Kiwis' consciences are playing a big role in how they invest their money, new research shows.

Socially responsible investing is the main driver for more than a third of New Zealanders and ranks in the top three considerations when investing for 88 per cent of people, according to a study by digital investing platform Hatch.

A survey of 1500 people around the country shows investors are avoiding putting their money into companies whose business doesn't fit with their ethics, but are still trying to maximise financial gain.

"Socially responsible investing seeks to consider both financial return and social or environmental good," said Kristen Lunman, general manager at Hatch.

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"Investors tend to avoid companies that produce addictive substances and weapons and seek out companies engaged in social initiatives like environmental sustainability and clean energy efforts.

"As we look to create a sustainable future, social responsibility is becoming more of a part of every aspect of our lives. It makes sense that investors are also considering the social implications of business policies and practices.

"Investors might choose to invest in companies that recognise human rights and environmental alternatives, which will encourage more companies to follow suit."

In June, Hatch commissioned consumer insights company Perceptive to better understand where and how New Zealanders currently invest and what their attitudes and perspectives are around different types of investing, discovering 37 per cent of Kiwis prefer to put their money into companies that support sustainable practices and exhibit good governance.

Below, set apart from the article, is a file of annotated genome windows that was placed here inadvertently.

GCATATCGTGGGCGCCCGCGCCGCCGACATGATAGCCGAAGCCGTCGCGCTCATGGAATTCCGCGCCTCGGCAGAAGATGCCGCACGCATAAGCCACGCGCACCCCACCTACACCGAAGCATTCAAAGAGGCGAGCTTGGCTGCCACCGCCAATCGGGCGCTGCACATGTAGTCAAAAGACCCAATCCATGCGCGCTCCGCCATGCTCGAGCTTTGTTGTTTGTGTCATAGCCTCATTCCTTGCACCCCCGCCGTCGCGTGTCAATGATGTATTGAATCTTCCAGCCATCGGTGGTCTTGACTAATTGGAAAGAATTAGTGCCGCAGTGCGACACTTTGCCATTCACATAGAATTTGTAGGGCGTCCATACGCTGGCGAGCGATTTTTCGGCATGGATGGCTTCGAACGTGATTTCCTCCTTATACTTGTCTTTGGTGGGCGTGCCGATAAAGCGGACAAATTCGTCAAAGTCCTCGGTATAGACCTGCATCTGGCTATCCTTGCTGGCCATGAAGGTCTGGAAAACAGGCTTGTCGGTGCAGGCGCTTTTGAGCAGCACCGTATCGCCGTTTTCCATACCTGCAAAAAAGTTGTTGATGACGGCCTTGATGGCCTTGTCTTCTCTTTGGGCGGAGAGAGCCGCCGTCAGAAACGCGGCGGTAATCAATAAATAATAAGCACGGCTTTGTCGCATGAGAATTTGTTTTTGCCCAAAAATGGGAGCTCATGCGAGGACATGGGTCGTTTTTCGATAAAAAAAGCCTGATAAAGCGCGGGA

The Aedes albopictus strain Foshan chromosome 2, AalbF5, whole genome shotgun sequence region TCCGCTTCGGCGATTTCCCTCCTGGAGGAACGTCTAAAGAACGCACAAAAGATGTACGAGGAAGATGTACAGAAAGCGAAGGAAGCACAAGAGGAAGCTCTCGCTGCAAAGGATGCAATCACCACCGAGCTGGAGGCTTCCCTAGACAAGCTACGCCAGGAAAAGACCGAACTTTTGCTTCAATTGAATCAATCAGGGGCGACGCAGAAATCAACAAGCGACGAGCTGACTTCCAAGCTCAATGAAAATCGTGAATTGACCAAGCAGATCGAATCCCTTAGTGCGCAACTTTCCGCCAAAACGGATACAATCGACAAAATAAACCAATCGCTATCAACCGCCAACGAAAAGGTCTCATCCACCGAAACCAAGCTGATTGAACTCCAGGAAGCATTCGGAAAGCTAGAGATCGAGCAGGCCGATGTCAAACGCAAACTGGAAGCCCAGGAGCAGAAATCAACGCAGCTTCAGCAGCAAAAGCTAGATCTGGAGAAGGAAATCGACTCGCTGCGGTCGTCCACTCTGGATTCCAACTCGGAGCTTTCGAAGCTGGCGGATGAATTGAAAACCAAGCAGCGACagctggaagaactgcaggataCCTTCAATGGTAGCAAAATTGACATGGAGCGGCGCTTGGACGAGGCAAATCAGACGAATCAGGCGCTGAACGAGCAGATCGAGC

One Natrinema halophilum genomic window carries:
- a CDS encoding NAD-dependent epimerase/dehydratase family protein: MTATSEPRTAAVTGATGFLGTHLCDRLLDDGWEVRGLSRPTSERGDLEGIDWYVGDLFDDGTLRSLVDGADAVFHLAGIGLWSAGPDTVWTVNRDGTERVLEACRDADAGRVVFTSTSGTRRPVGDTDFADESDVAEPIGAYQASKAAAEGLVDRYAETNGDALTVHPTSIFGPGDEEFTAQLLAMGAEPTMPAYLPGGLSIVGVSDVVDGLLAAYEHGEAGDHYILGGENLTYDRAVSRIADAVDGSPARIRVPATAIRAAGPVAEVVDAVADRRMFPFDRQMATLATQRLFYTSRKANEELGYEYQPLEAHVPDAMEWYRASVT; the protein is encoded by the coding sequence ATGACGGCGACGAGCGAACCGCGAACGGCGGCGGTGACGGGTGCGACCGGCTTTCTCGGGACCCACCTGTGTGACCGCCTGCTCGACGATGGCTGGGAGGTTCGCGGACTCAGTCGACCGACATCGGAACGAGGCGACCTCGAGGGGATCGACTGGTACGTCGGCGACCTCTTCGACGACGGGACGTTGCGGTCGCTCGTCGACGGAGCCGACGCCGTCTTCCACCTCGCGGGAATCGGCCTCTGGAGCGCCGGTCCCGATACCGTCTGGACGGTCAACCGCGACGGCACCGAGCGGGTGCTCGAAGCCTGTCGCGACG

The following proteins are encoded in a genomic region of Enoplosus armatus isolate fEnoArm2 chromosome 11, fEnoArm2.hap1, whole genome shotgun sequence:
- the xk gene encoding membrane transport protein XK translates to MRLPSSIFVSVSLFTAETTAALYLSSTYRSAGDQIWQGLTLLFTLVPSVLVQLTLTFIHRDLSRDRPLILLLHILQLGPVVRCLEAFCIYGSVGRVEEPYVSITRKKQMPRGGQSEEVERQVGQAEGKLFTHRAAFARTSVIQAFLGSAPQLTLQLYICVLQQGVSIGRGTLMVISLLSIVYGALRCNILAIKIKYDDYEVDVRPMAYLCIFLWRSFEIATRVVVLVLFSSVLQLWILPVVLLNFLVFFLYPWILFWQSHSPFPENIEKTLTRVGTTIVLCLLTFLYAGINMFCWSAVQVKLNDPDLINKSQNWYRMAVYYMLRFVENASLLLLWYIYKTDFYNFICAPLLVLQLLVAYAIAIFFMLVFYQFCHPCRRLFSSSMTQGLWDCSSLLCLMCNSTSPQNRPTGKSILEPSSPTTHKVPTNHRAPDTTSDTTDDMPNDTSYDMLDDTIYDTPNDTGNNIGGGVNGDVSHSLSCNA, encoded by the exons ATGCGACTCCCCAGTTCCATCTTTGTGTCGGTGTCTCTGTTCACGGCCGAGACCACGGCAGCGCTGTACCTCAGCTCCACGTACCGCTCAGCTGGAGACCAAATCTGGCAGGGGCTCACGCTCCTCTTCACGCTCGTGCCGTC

The Hatch Investment Landscape Survey found social investing is more of a consideration for women and millennials.

But returns are still the primary driver of investment decisions, over social implications, for the majority of women and men.

"I was surprised that socially responsible investing is such a big driver for Kiwis across all demographics," Lunman said.

"Cynics may argue that socially responsible investing is just a fad but a closer look at the forces that have driven the movement over the past 15 years suggest otherwise.

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"Gathering and processing data is becoming even easier and cheaper, and investors are increasingly conscious of the social and environmental consequences of the decisions that companies make."

Developments in technology mean investors are increasingly empowered to express their own values in the way they use their money.

The data also revealed a trend toward self-directed investing, with a DIY platform being the most appealing way to invest for 72 per cent of Kiwis.

"This is a trend we have been watching for a while and perhaps reflects the can-do Kiwi attitude," she said.

The "digital generation" makes purchase decisions based on recommendations from their peers and information from their own research.

"They're now able to access share markets at their fingertips and execute trades as and when they see fit."

The figures also showed less than half of Kiwis were "engaged investors" - that is, investing in anything other than a savings account or a KiwiSaver.

Lunman was not surprised by the figures, saying the biggest reason people say they don't want to invest is that they can't afford to. The second biggest reason is the risk involved with investing.

"People have a genuine fear of losing their hard-earned money."

How are we investing?

• Social investing is the primary driver for 37 per cent of respondents.

• Investing in well-known and loved brands was the third most common way of investing.

• 74 per cent prefer getting human advice on investing, rather than AI or digital advice.

• Women are significantly more likely to be risk averse than men.

• Generation X are the most likely to be aggressive, risk-wise.

• About 8 in 10 New Zealanders have investments or savings, mainly in savings accounts or KiwiSaver.